Christians are uniquely positioned to transform the culture for Christ as they engage it at the highest academic levels, especially in science.
Christians are uniquely positioned to transform the culture for Christ as they engage it at the highest academic levels, especially in science. Reasons To Believe hopes to play a role in raising an army of Christian young people who are committed to developing their minds to the glory of God.
I conducted a series of interviews recently with the RTB science scholars, asking them for advice to help Christian students pursue careers in science. (You can listen to the entire series at the Educator's Help Desk area of the RTB website.) Here are the top five principles that came from our discussions.
During high school, take as much math as possible.
Math forms a necessary foundation for many disciplines of science. It also provides vital critical thinking and problem-solving skills. All the RTB scholars agreed: when it comes to wanting to be a research scientist there is no such thing as too much math.
Learn computer programming.
Most sciences these days (outside of the medical field) require knowledge of computer programming. Some even require students to know how to program in more than one language. Former visiting scholar Dr. Patricia Fanning recounted how her background in computer programming played a role in her PhD dissertation as she worked in the developing field of bioinformatics. Students who know how to program computers will have more career options.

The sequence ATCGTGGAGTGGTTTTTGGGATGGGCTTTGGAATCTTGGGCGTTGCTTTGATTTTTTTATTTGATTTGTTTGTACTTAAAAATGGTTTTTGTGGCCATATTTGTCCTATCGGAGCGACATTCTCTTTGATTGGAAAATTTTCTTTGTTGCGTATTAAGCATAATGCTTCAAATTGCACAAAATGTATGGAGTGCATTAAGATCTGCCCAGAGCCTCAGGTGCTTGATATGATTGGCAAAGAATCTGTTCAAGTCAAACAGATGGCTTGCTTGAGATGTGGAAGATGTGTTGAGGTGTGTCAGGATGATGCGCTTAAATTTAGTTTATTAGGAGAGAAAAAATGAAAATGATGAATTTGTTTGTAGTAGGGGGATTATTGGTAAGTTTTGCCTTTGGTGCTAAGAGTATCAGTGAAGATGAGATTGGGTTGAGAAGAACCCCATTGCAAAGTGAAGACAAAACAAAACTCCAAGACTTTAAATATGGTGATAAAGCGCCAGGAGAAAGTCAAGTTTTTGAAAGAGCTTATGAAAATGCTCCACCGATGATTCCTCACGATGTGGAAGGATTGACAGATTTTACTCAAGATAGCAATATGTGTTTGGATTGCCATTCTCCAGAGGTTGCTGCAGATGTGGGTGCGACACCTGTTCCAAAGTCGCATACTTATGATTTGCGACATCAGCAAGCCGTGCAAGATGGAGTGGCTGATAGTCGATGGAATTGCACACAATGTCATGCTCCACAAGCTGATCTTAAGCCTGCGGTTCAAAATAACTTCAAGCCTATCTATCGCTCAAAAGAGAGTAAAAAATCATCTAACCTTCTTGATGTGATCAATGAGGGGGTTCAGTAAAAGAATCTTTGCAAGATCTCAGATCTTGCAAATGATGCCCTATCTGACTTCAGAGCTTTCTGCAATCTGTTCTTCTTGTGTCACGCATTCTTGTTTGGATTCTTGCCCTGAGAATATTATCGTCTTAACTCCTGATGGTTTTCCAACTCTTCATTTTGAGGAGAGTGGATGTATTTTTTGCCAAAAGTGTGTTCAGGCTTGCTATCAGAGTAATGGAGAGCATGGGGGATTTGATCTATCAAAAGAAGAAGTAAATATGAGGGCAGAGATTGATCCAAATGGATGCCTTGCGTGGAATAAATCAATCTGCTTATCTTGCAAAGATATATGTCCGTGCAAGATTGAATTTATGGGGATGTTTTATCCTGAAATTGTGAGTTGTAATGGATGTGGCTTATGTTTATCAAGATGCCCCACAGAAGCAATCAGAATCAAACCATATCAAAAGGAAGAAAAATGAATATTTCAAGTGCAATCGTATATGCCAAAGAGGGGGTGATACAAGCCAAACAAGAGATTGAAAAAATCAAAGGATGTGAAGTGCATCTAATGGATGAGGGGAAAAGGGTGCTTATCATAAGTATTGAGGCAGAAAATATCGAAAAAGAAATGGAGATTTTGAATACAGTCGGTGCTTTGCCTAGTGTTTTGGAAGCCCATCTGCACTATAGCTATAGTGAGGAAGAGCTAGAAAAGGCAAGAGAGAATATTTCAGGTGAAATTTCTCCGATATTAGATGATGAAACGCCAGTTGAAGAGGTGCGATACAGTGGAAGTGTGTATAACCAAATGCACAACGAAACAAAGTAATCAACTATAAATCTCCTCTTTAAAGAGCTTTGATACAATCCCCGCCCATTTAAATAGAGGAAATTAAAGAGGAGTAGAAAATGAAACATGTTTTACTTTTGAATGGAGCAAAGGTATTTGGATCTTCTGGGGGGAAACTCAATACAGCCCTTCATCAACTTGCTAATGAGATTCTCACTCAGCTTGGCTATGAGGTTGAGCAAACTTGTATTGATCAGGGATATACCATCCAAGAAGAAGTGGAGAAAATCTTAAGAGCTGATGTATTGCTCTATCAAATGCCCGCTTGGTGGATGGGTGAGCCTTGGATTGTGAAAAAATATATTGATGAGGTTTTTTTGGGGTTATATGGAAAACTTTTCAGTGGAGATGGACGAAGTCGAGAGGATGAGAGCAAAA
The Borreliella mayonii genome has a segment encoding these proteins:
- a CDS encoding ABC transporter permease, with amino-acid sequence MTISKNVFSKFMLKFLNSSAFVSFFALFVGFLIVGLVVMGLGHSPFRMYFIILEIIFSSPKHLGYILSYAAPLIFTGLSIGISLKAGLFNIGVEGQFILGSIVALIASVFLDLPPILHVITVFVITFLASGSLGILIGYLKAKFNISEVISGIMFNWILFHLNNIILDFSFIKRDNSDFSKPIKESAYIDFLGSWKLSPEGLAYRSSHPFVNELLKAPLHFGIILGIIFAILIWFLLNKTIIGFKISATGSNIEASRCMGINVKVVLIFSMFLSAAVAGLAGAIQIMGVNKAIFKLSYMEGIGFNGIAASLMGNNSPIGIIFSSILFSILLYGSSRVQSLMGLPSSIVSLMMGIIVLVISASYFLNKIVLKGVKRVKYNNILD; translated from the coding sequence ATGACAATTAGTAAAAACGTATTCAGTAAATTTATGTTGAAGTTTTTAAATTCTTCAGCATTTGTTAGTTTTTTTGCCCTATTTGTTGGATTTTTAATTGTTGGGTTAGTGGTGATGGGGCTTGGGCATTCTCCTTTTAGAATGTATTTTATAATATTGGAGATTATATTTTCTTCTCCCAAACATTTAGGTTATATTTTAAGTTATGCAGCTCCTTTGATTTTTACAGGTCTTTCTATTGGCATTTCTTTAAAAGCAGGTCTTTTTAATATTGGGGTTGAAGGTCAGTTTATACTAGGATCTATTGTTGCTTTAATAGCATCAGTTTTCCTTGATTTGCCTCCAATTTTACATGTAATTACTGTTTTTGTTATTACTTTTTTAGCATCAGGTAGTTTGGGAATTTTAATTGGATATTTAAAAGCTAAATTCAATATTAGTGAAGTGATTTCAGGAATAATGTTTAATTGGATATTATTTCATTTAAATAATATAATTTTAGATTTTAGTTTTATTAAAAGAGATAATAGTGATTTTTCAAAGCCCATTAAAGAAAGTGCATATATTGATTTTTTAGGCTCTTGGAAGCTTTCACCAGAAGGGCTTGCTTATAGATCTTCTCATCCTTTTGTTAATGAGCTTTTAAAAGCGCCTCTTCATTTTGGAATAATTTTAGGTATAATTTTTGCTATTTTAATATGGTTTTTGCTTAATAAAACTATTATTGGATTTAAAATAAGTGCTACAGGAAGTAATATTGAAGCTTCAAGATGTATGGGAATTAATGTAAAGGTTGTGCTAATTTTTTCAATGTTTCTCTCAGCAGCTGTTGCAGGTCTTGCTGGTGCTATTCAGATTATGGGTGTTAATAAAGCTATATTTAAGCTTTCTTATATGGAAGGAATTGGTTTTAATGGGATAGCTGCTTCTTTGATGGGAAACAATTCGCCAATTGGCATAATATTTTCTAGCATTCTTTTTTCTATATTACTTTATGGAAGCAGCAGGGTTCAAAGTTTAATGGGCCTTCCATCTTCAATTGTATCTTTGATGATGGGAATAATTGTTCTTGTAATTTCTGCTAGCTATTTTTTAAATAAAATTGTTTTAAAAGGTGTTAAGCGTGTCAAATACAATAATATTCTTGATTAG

Consider chemistry or physics as a major.
These disciplines supply the foundation of many other areas of study. For example, Dr. Fuz Rana explained the career options for chemistry majors. They can go on to graduate school and study biological systems (biochemistry), physics (physical chemistry), geological systems (geochemistry), astronomical systems (astrochemistry), or pursue a career as a chemical engineer or become a biotech researcher. Many of these fields are on the frontiers of science and offer healthy employment rates.
Consider a career as an engineer.
Engineering is a good option for a student who enjoys math and science but wants to work in a more practical field of an applied science. Engineers, like those who work with Dr. Dave Rogstad at JPL, get to work on fascinating projects and solve practical problems. They are also highly employable. Emerging fields such as nanotechnology and biomimetics (see, “Using Nature’s Designs to Build a Better Mousetrap” and “New Frontiers of Christian Apologetics”) offer unique opportunities for those interested in studying the intricacies of God’s creation.
Prepare to be a missionary.
Seasoned evangelist Dr. Hugh Ross offers a great perspective: God calls Christians to go out into the world, not wait for the world to come to us. Students need to be adequately prepared in apologetics so they can offer a “reason for the hope” within them––with gentleness and respect––no matter what vocation they choose.
Listen to Krista Bontrager's interviews with the RTB scholars on the "Educator's Help Desk" podcast. click here